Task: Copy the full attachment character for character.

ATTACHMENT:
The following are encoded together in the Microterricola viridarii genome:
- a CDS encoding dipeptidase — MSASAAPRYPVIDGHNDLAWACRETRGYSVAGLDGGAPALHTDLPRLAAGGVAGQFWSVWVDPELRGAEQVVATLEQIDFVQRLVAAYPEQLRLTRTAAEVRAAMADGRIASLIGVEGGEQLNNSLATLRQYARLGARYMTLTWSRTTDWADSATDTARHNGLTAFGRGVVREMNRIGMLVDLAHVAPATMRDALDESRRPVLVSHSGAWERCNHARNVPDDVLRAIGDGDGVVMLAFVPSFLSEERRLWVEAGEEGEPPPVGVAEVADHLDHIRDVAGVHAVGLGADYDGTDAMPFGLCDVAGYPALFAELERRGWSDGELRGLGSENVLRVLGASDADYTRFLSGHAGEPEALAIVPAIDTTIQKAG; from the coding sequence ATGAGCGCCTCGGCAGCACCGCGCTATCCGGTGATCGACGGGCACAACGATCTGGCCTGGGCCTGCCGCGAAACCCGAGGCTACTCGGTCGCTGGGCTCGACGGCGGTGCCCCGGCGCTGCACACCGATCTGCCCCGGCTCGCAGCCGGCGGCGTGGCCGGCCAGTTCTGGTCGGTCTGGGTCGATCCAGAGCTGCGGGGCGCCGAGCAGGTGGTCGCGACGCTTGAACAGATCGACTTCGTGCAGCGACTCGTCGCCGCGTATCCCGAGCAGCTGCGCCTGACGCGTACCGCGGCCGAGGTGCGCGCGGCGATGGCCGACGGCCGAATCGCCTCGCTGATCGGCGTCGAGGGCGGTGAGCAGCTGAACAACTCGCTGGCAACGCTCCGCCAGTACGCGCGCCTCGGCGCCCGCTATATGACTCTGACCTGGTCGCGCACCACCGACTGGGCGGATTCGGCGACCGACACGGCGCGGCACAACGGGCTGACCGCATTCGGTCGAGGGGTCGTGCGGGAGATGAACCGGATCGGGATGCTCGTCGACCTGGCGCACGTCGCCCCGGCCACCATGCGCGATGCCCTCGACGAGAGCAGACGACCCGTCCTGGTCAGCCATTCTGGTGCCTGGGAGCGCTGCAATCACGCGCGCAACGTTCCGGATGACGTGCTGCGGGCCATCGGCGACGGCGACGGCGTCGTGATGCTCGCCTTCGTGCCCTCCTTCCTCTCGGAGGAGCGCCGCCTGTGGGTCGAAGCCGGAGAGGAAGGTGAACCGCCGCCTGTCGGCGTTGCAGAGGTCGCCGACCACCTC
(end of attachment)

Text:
The following are encoded together in the Microterricola viridarii genome:
- a CDS encoding dipeptidase — MSASAAPRYPVIDGHNDLAWACRETRGYSVAGLDGGAPALHTDLPRLAAGGVAGQFWSVWVDPELRGAEQVVATLEQIDFVQRLVAAYPEQLRLTRTAAEVRAAMADGRIASLIGVEGGEQLNNSLATLRQYARLGARYMTLTWSRTTDWADSATDTARHNGLTAFGRGVVREMNRIGMLVDLAHVAPATMRDALDESRRPVLVSHSGAWERCNHARNVPDDVLRAIGDGDGVVMLAFVPSFLSEERRLWVEAGEEGEPPPVGVAEVADHLDHIRDVAGVHAVGLGADYDGTDAMPFGLCDVAGYPALFAELERRGWSDGELRGLGSENVLRVLGASDADYTRFLSGHAGEPEALAIVPAIDTTIQKAG; from the coding sequence ATGAGCGCCTCGGCAGCACCGCGCTATCCGGTGATCGACGGGCACAACGATCTGGCCTGGGCCTGCCGCGAAACCCGAGGCTACTCGGTCGCTGGGCTCGACGGCGGTGCCCCGGCGCTGCACACCGATCTGCCCCGGCTCGCAGCCGGCGGCGTGGCCGGCCAGTTCTGGTCGGTCTGGGTCGATCCAGAGCTGCGGGGCGCCGAGCAGGTGGTCGCGACGCTTGAACAGATCGACTTCGTGCAGCGACTCGTCGCCGCGTATCCCGAGCAGCTGCGCCTGACGCGTACCGCGGCCGAGGTGCGCGCGGCGATGGCCGACGGCCGAATCGCCTCGCTGATCGGCGTCGAGGGCGGTGAGCAGCTGAACAACTCGCTGGCAACGCTCCGCCAGTACGCGCGCCTCGGCGCCCGCTATATGACTCTGACCTGGTCGCGCACCACCGACTGGGCGGATTCGGCGACCGACACGGCGCGGCACAACGGGCTGACCGCATTCGGTCGAGGGGTCGTGCGGGAGATGAACCGGATCGGGATGCTCGTCGACCTGGCGCACGTCGCCCCGGCCACCATGCGCGATGCCCTCGACGAGAGCAGACGACCCGTCCTGGTCAGCCATTCTGGTGCCTGGGAGCGCTGCAATCACGCGCGCAACGTTCCGGATGACGTGCTGCGGGCCATCGGCGACGGCGACGGCGTCGTGATGCTCGCCTTCGTGCCCTCCTTCCTCTCGGAGGAGCGCCGCCTGTGGGTCGAAGCCGGAGAGGAAGGTGAACCGCCGCCTGTCGGCGTTGCAGAGGTCGCCGACCACCTC